Fighting around Goma has pushed one of the world's biggest humanitarian crises over the edge, and the situation in eastern Congo is now worse than it has been for several years. About 130,000 people have been affected by the latest fighting and have sought refuge
in nearby camps. There is a real threat of cholera and other water-borne diseases, as power and water shortages in Goma have left people resorting to collecting water from Lake Kivu and living in overcrowded camps with poor sanitation. People are also in dire need of food and shelter.
Press release: Millions left at the mercy of militias and armed forces across eastern Congo
Since April 2012, when the "M23" rebellion launched, the number and reach of armed groups has mushroomed. The government army pulled troops out of much of the east to focus on the rebellion and other armed groups took advantage of the security vacuum. At least 25 rebel groups are now active across North and South Kivu, attacking civilians and displacing hundreds of thousands of people. A recent Oxfam report found that civilians have become
commodities of war and are forced to fund the war that devastates their lives - they not only face killings, rape and displacement, but are "taxed" and looted when farmers go to their fields and traders go to markets. People are going hungry in one of the most fertile regions of the world.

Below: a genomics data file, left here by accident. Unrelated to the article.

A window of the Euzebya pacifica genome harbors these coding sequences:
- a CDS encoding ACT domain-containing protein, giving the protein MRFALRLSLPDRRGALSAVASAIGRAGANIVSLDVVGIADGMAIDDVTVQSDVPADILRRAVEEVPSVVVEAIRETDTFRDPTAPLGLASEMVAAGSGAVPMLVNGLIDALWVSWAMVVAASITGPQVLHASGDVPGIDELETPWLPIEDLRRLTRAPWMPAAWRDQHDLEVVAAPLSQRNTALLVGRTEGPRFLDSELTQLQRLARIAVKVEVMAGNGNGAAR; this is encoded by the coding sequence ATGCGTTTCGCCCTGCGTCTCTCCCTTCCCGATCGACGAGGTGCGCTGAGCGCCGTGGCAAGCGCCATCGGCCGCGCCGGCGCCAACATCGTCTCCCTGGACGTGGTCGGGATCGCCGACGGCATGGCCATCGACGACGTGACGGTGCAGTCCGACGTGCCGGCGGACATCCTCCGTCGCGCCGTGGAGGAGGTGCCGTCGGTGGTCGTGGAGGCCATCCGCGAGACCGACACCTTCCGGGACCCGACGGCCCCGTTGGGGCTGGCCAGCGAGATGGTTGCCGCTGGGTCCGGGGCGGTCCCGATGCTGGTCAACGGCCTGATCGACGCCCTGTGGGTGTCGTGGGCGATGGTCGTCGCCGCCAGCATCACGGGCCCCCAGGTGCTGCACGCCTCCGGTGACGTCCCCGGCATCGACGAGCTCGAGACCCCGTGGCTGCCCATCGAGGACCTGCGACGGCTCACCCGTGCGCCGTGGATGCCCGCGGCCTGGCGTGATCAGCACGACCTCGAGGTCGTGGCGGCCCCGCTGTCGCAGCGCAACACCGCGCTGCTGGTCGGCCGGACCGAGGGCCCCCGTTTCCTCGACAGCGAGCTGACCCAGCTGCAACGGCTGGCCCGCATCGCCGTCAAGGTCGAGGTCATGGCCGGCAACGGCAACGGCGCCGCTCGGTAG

Blog: "We do not dare to go home"
People in North and South Kivu have lived for months with constant instability, and decades of conflict and marginalisation have eroded people's ability to cope with crises. They are now faced with constant displacement as they search for safety. The most urgent needs now are to get humanitarian assistance to people affected by the conflict, and for ordinary people to be better protected by the Congolese army and UN peacekeepers. But the underlying causes of conflict - such as poverty, the need for army reform, tensions
over land and resources, and international responses that do not take local opinions and solutions into account - must also be addressed so that people can live in peace.
In pictures: DRC displaced camps grow around Goma
In the Mugunga 1 and Lac Vert camps on the edge of Goma, and also at the Don Bosco site in the city itself, Oxfam trucks are delivering clean water and our teams are constructing new latrines to help prevent the spread of cholera, and a new more sustainable water system. We are also setting up water pumps for a new camp at Bulengo, which will help ease the overcrowding in the other camps. Our public health teams are working with committees in camps and children's groups to raise awareness of how cholera is spread. In Lac
Vert, which has seen a big influx of people in recent weeks, Oxfam teams have constructed 100 latrines, 90 showers, and are delivering 60,000 litres of safe water every day.
Video: update from Mugunga camp, January 2013
Oxfam also has ongoing programmes in other parts of North and South Kivu - in areas such as Beni, Mewso and Masisi - providing water, sanitation, cash so that people can buy food, and working with local communities to help them realise their rights in the absence of adequate protection from violence.
In Uganda we are providing safe water in Rwamwanja refugee settlement as well as building latrines and running hygiene promotion activities.We are also running special cash-for-work projects to rehabilitate roads and provide refugees with a means of earning an income.
In Rwanda Oxfam has been providing water and sanitation services to around 14,000 refugees from DRC in Kigeme camp having provided similar services in the transit camp. We handed these activities over to a local partner in October 2012.
You can help: donate to Oxfam's DRC crisis response now
Update: 18 December 2012